Independence of the data

#1
Hello.
I assigned 18 participants to the experimental group (n=10) and control group (n=8). The experimental group received intervention A and the control group received intervention B. After 6 weeks, I applied intervention A to the control group (n=8). Then, I mixed the data of both groups which received intervention A (18 participants) and compared them with the data of the control group which received intervention B (n=8). The results are very interesting! I received a comment from a researcher that it is a violation of the dependence of data. Would you please assist me to find support for the way that I mixed the data? In fact, I need to support the way that I mixed the data to publish the data.

I appreciate your kind attention to my request.
 

katxt

Well-Known Member
#2
As I interpret your question, you want to compare two sets of data which partly overlap. Ways of doing this have been devised.
You could try googling "partially overlapping samples t-test". eg https://www.tqmp.org/RegularArticles/vol13-2/p120/p120.pdf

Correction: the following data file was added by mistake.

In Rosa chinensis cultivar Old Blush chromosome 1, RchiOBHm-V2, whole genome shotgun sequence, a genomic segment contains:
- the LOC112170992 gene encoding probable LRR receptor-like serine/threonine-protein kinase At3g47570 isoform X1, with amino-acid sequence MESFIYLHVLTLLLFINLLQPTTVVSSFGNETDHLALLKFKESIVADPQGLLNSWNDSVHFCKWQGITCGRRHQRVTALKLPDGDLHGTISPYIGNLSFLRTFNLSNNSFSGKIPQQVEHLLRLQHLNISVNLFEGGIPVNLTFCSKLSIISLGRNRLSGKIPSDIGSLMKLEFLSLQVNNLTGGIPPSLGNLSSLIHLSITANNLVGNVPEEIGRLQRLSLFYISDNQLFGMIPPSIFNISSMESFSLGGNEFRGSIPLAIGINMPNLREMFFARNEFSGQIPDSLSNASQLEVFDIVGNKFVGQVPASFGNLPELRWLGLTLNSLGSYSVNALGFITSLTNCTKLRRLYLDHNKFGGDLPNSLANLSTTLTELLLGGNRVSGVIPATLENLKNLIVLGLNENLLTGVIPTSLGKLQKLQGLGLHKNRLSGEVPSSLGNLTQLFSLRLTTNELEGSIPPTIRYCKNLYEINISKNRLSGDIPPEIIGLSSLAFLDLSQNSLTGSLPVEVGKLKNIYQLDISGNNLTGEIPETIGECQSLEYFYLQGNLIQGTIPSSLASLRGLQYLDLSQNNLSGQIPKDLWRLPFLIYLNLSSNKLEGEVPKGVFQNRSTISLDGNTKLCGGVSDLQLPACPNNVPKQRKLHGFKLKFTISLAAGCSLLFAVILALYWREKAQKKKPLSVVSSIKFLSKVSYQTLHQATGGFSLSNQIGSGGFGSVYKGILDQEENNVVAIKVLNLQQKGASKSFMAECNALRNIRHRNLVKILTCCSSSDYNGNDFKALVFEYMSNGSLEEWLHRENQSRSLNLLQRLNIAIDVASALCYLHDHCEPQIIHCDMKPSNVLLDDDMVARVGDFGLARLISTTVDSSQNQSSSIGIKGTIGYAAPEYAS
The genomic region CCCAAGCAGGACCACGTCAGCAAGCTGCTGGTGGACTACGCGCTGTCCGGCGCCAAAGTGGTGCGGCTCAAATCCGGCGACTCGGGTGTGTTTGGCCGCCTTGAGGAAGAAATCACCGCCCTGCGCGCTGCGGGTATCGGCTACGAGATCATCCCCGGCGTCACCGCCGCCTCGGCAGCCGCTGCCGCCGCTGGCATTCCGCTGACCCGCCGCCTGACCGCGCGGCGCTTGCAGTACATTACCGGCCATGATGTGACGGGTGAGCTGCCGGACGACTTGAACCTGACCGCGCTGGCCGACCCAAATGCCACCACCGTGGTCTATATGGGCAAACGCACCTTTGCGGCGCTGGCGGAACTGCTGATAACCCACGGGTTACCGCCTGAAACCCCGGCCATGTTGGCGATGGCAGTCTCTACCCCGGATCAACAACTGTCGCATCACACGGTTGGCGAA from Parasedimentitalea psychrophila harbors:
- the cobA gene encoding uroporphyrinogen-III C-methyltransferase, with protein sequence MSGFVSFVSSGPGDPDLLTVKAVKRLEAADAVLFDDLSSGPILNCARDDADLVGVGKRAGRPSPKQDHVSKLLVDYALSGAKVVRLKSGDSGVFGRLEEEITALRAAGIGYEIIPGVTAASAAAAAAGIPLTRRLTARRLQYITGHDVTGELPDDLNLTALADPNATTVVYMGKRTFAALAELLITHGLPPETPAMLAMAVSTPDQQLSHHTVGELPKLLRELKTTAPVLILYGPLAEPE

Or you could possibly try a repeated measures analysis with missing data?
Or you could try a randomization test that keeps the dependence intact. This is probably what I would do.
 

hlsmith

Less is more. Stay pure. Stay poor.
#4
Question #1, did you randomize treatment allocation?

Correct, not addressing the partial dependence would be misleading. You conducted a crossover study, but forgot to allow the treatment group to receive the control. Is there a reason for this (e.g., they were healed, couldn't sufficiently washout the the treatment effect)?

You never told use how the outcome was formatted and distributed!